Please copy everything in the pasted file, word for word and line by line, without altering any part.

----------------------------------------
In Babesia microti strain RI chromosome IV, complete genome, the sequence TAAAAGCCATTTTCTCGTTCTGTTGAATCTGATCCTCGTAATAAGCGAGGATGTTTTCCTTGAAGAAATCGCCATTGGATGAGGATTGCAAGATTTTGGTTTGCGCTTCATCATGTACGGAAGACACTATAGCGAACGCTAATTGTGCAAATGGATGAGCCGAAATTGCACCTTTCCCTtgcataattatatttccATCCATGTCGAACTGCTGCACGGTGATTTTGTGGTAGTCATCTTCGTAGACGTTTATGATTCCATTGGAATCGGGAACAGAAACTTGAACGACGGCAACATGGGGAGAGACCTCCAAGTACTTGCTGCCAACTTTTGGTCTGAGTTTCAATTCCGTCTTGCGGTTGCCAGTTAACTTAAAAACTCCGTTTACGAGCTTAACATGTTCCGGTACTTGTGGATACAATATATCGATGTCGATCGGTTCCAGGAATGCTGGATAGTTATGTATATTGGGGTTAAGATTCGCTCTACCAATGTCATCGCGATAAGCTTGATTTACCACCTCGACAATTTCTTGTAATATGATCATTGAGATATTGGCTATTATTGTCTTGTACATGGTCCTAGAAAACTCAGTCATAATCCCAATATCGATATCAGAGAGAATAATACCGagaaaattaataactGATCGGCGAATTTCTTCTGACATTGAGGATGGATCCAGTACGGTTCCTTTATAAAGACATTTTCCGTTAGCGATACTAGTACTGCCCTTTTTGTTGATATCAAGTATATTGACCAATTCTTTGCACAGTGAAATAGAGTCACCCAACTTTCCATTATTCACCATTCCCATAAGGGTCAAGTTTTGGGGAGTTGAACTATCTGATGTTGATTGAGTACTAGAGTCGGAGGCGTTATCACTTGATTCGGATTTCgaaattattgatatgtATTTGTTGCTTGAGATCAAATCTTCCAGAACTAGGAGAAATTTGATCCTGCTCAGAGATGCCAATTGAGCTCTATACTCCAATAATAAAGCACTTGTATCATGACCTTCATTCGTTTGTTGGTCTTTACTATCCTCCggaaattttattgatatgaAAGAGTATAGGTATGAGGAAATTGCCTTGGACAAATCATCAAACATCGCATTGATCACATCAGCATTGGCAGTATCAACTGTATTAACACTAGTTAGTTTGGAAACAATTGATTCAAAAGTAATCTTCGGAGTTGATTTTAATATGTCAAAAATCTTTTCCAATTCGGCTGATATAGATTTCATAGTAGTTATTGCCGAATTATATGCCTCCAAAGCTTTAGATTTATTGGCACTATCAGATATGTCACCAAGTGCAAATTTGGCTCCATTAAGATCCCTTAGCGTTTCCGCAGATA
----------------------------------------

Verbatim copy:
In Babesia microti strain RI chromosome IV, complete genome, the sequence TAAAAGCCATTTTCTCGTTCTGTTGAATCTGATCCTCGTAATAAGCGAGGATGTTTTCCTTGAAGAAATCGCCATTGGATGAGGATTGCAAGATTTTGGTTTGCGCTTCATCATGTACGGAAGACACTATAGCGAACGCTAATTGTGCAAATGGATGAGCCGAAATTGCACCTTTCCCTtgcataattatatttccATCCATGTCGAACTGCTGCACGGTGATTTTGTGGTAGTCATCTTCGTAGACGTTTATGATTCCATTGGAATCGGGAACAGAAACTTGAACGACGGCAACATGGGGAGAGACCTCCAAGTACTTGCTGCCAACTTTTGGTCTGAGTTTCAATTCCGTCTTGCGGTTGCCAGTTAACTTAAAAACTCCGTTTACGAGCTTAACATGTTCCGGTACTTGTGGATACAATATATCGATGTCGATCGGTTCCAGGAATGCTGGATAGTTATGTATATTGGGGTTAAGATTCGCTCTACCAATGTCATCGCGATAAGCTTGATTTACCACCTCGACAATTTCTTGTAATATGATCATTGAGATATTGGCTATTATTGTCTTGTACATGGTCCTAGAAAACTCAGTCATAATCCCAATATCGATATCAGAGAGAATAATACCGagaaaattaataactGATCGGCGAATTTCTTCTGACATTGAGGATGGATCCAGTACGGTTCCTTTATAAAGACATTTTCCGTTAGCGATACTAGTACTGCCCTTTTTGTTGATATCAAGTATATTGACCAATTCTTTGCACAGTGAAATAGAGTCACCCAACTTTCCATTATTCACCATTCCCATAAGGGTCAAGTTTTGGGGAGTTGAACTATCTGATGTTGATTGAGTACTAGAGTCGGAGGCGTTATCACTTGATTCGGATTTCgaaattattgatatgtATTTGTTGCTTGAGATCAAATCTTCCAGAACTAGGAGAAATTTGATCCTGCTCAGAGATGCCAATTGAGCTCTATACTCCAATAATAAAGCACTTGTATCATGACCTTCATTCGTTTGTTGGTCTTTACTATCCTCCggaaattttattgatatgaAAGAGTATAGGTATGAGGAAATTGCCTTGGACAAATCATCAAACATCGCATTGATCACATCAGCATTGGCAGTATCAACTGTATTAACACTAGTTAGTTTGGAAACAATTGATTCAAAAGTAATCTTCGGAGTTGATTTTAATATGTCAAAAATCTTTTCCAATTCGGCTGATATAGATTTCATAGTAGTTATTGCCGAATTATATGCCTCCAAAGCTTTAGATTTATTGGCACTATCAGATATGTCACCAAGTGCAAATTTGGCTCCATTAAGATCCCTTAGCGTTTCCGCAGATA